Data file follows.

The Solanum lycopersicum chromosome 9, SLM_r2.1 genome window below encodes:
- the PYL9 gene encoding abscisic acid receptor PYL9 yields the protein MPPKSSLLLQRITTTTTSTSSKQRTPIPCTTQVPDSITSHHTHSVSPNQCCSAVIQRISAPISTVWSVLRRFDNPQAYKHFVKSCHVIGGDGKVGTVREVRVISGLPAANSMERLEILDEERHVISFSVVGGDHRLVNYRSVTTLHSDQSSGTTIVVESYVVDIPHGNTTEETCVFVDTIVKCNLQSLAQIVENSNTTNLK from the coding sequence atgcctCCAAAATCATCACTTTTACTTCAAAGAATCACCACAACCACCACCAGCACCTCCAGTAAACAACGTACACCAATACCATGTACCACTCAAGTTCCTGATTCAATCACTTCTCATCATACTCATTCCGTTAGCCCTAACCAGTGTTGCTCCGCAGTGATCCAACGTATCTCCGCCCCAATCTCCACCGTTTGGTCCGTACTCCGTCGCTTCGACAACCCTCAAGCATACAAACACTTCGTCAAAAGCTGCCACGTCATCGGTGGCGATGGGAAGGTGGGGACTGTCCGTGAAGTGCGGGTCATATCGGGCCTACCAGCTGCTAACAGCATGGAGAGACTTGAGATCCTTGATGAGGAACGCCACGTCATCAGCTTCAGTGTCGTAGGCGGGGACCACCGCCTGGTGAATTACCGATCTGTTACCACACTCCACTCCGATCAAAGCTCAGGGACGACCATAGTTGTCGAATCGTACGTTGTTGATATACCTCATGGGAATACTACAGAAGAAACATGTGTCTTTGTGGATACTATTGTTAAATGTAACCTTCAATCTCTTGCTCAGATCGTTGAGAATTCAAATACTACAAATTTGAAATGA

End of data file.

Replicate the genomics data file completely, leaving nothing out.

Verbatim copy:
The Solanum lycopersicum chromosome 9, SLM_r2.1 genome window below encodes:
- the PYL9 gene encoding abscisic acid receptor PYL9 yields the protein MPPKSSLLLQRITTTTTSTSSKQRTPIPCTTQVPDSITSHHTHSVSPNQCCSAVIQRISAPISTVWSVLRRFDNPQAYKHFVKSCHVIGGDGKVGTVREVRVISGLPAANSMERLEILDEERHVISFSVVGGDHRLVNYRSVTTLHSDQSSGTTIVVESYVVDIPHGNTTEETCVFVDTIVKCNLQSLAQIVENSNTTNLK from the coding sequence atgcctCCAAAATCATCACTTTTACTTCAAAGAATCACCACAACCACCACCAGCACCTCCAGTAAACAACGTACACCAATACCATGTACCACTCAAGTTCCTGATTCAATCACTTCTCATCATACTCATTCCGTTAGCCCTAACCAGTGTTGCTCCGCAGTGATCCAACGTATCTCCGCCCCAATCTCCACCGTTTGGTCCGTACTCCGTCGCTTCGACAACCCTCAAGCATACAAACACTTCGTCAAAAGCTGCCACGTCATCGGTGGCGATGGGAAGGTGGGGACTGTCCGTGAAGTGCGGGTCATATCGGGCCTACCAGCTGCTAACAGCATGGAGAGACTTGAGATCCTTGATGAGGAACGCCACGTCATCAGCTTCAGTGTCGTAGGCGGGGACCACCGCCTGGTGAATTACCGATCTGTTACCACACTCCACTCCGATCAAAGCTCAGGGACGACCATAGTTGTCGAATCGTACGTTGTTGATATACCTCATGGGAATACTACAGAAGAAACATGTGTCTTTGTGGATACTATTGTTAAATGTAACCTTCAATCTCTTGCTCAGATCGTTGAGAATTCAAATACTACAAATTTGAAATGA